I stumbled on these muffins when I was flipping—well, scrolling—through old issues of Feast by Lukas and I remembered how good and easy they were. Sturdy but tender, and just under-sweetened enough sans glaze to pass as breakfast, but with it, you’ve got a casual dessert. And like most muffins it’s a simple process of stirring the wet ingredients into the dry ones, then popping them into the oven. I made them with walnuts last weekend, but hazelnuts and almonds are also great.
I’ve just returned from a quick-but-long trip down the west coast, from Vancouver (BC), to Seattle, to San Francisco. Quick because it was only a week and a day, but long because it felt like much more—which is how I think trips ought to be. In Vancouver, Creative Director Steve and I saw the next issue of Jarry printed. (Above is the cover, fresh off the press, featuring Nik Sharma in a portrait by Patrick Byrnes.) There wasn’t a lot of free time to eat, but lunch at Nelson the Seagull was a standout.
For Seattle and SF I got a lot of enthusiastic recommendations from friends and colleagues. I thought I’d share some of the highlights here, gallery-style. I’d wanted this trip to be as much about the eating as possible, so it’s got a decadent slant. (It turns out I don’t really have the stomach for this style of travel, because at many points I craved only a smoothie, but I persevered. There are times in life to indulge and this, I decided, was one of them.)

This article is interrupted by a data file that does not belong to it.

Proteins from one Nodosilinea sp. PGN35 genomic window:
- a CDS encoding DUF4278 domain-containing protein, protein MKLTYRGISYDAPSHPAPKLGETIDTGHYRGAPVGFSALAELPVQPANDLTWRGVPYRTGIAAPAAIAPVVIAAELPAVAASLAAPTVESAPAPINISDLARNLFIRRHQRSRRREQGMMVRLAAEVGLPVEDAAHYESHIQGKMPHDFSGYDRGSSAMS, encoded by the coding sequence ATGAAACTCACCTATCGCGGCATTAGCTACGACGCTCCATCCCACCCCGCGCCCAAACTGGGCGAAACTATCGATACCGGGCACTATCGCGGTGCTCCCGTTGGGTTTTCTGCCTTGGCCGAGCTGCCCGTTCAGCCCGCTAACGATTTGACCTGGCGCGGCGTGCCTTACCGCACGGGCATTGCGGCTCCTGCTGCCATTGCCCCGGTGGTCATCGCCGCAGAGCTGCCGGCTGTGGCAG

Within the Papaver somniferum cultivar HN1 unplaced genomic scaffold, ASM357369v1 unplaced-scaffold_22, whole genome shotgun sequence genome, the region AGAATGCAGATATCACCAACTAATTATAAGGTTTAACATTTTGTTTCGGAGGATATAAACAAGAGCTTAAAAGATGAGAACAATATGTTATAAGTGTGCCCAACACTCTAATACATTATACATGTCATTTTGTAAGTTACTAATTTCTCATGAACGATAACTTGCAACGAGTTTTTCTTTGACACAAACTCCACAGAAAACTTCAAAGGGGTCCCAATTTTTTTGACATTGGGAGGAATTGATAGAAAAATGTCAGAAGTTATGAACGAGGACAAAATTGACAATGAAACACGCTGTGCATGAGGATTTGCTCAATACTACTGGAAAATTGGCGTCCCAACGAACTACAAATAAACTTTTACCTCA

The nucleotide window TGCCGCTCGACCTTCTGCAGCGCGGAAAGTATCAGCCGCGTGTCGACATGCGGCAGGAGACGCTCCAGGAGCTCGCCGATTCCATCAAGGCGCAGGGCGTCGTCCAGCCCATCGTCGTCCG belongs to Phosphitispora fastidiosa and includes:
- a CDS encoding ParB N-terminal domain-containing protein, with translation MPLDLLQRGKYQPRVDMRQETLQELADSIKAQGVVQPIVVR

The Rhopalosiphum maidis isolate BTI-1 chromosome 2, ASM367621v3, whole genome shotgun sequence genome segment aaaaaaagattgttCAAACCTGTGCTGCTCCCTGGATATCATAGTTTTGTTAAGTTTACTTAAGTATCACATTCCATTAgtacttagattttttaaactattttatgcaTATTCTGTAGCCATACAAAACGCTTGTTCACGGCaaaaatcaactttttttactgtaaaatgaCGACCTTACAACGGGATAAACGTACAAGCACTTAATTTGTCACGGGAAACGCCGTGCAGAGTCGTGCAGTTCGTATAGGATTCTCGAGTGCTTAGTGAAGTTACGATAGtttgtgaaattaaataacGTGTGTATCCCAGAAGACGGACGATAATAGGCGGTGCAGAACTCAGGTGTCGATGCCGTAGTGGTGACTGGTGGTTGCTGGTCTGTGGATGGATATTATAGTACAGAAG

L to R: Charred baby leeks with lime and dried yogurt at Bar Ferdinand (Seattle); pancake decadence topped with ricotta and lemon curd at Talullah’s (Seattle); 2 scoops of ice cream from Kurt Farm Shop, tomato jam and Flora’s Cheese (Seattle).
Last week I found myself making hash browns a few times, which is strange behavior on my part. Idaho boy that I am, potatoes are not a vegetable I crave. I got my fix growing up, when there was a baked potato at almost every dinner, and if not a baked potato then some kind of potato dish: twice-baked potatoes in a casserole, scalloped potatoes from a box mix, sour-cream mashed red bliss potatoes, et cetra. After I moved to New York I’d meet someone new, share that I grew up in Idaho, and brace myself for his or her response: “Did you grow up on a potato farm?” (I didn’t grow up on a potato farm.) Potatoes—my bête noire.
But as summer swiftly came to a close last week, I was more often than not making hash browns with dinner, and I think I figured out why. For many years, my dad would make hash browns for my brother and me before we left for school. The fridge always had a few leftover foil-wrapped baked potatoes in it, and so Dad would grate them up and fry them. (This may have also been a way to improve on his own usual breakfast of Honey Nut Cherrios.) When we came to the kitchen, showered and ready for school—we could hear the garage door cranking closed, because Dad would have just left for work—there would be two plates of hot hash browns on the counter waiting for us. Sometimes they had melted cheddar on top. We’d bastardize them with ketchup, shovel them down, and run off to catch the bus. Continue reading